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Welcome to Ocean City: Happy to be alcohol-free

Jan 17,2020
Pizza joints and popcorn stands jostle for attention all along the boardwalk - but good luck finding a drink. A full century after the Prohibition era began in America, being dry has become a trademark for the beachside resort.

Signs posted all along the Atlantic serve as a stern warning to anyone tempted to crack open a beer: “Alcoholic beverages prohibited. Strictly enforced. Fine $275.

Although Prohibition ended nationwide in 1933, the island is one of hundreds of American cities and jurisdictions that continue to ban alcohol sales. Although as many as 150,000 people flood the resort during summer weekends, it doesn’t have any bars.

You can drink a glass of wine in the privacy of your home, but to do so you need to trek to one of the large liquor stores strategically placed at the end of the bridges onto the island - often jammed with traffic in high season.

Drinkers or not, residents have embraced their town’s sobriety with a certain pride, particularly in comparison to less virtuous neighbors along the Jersey Shore. The city’s slogan is “America’s greatest family resort.”

So when a local business owner in 2012 gathered enough signatures to hold a referendum on whether customers could bring their own bottles of beer or wine into restaurants, some saw it as a threat to the city’s image.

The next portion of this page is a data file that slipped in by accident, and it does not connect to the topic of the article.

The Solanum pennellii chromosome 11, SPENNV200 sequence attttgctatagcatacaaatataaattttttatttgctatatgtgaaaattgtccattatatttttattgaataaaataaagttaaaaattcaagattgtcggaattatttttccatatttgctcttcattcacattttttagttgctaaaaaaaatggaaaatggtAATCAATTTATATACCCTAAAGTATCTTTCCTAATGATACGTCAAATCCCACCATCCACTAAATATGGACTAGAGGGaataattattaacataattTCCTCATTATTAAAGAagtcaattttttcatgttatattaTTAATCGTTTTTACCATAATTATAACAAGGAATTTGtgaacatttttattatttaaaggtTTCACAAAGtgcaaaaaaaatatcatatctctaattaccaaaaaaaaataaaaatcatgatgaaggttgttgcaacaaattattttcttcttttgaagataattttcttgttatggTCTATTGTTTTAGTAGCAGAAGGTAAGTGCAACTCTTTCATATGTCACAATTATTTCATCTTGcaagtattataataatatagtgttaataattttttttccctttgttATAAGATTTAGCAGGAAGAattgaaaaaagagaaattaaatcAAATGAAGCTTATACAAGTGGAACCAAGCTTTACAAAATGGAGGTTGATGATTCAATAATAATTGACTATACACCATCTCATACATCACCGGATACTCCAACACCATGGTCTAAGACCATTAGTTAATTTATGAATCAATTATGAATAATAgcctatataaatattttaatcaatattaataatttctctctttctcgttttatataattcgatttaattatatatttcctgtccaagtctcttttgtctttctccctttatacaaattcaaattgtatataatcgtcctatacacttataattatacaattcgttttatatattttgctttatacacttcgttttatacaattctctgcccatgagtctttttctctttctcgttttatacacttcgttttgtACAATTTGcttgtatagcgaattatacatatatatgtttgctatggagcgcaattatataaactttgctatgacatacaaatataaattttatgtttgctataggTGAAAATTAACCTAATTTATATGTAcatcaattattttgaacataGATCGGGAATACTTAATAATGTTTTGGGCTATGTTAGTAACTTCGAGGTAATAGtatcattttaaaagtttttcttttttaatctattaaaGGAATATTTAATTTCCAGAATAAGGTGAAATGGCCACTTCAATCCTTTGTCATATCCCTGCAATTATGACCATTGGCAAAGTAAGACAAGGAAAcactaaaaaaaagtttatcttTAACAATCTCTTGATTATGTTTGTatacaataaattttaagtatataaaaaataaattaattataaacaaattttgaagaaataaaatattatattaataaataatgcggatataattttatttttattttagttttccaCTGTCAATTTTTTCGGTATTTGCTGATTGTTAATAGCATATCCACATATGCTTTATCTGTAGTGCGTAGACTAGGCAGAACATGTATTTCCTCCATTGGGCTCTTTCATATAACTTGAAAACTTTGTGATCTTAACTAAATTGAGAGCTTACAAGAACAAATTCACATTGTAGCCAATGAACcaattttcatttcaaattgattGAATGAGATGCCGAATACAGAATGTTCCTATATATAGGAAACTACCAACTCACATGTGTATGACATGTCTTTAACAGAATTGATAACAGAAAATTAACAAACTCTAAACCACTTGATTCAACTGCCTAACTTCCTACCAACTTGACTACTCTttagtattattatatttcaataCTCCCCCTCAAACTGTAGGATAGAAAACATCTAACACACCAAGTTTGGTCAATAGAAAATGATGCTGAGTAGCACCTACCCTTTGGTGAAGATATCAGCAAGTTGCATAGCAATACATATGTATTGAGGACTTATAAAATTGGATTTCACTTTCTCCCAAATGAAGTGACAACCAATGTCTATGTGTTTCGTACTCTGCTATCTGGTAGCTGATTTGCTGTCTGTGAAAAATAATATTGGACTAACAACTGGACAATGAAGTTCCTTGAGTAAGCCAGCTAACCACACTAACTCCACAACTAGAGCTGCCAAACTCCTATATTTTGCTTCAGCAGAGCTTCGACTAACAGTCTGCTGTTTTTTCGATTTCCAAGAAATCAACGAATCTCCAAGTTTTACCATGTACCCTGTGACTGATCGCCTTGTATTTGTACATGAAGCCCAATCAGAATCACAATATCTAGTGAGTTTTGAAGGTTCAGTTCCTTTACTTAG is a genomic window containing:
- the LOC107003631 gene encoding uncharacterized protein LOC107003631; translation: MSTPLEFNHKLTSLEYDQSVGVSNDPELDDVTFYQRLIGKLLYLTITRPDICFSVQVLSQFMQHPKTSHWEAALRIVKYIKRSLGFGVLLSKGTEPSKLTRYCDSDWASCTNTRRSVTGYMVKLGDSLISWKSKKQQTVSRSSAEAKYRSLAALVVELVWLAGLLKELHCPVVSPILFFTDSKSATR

“If you have a successful brand, you don’t mess with it. Nobody is gonna change McDonald’s golden arches,” said the former real estate agent.

The 2012 BYOB (“bring your own bottle”) referendum sharply divided the city. Opponents were accused of being religious zealots; supporters of seeking to open the flood gates of debauchery.

Chris and Sharon Hoffmann, owners of the Captain Bob’s restaurant, said they have been boycotted for calling for a little more flexibility when it comes to alcohol.

As it turned out, the “no” to BYOB won a comfortable two-thirds majority, but the couple has since found a way to work around local alcohol laws by privatizing their restaurant.

Patrons pay $10 per table to join the “Foodies Dinner Club” and are then able to bring their own bottles, as if they were going over to a friend’s house to eat.

Approved by local authorities, the concept is catching on in the island - where high-end restaurants are almost nonexistent due to the fact owners are unable to offer alcoholic beverages with meals.

“Why should I have to leave the island to get a good dinner?” lamented Chris Hoffmann.

That said, neither he nor his wife would dream of pushing for alcohol to be legalized throughout the city.

“You have to respect the culture,” he said.

AFP


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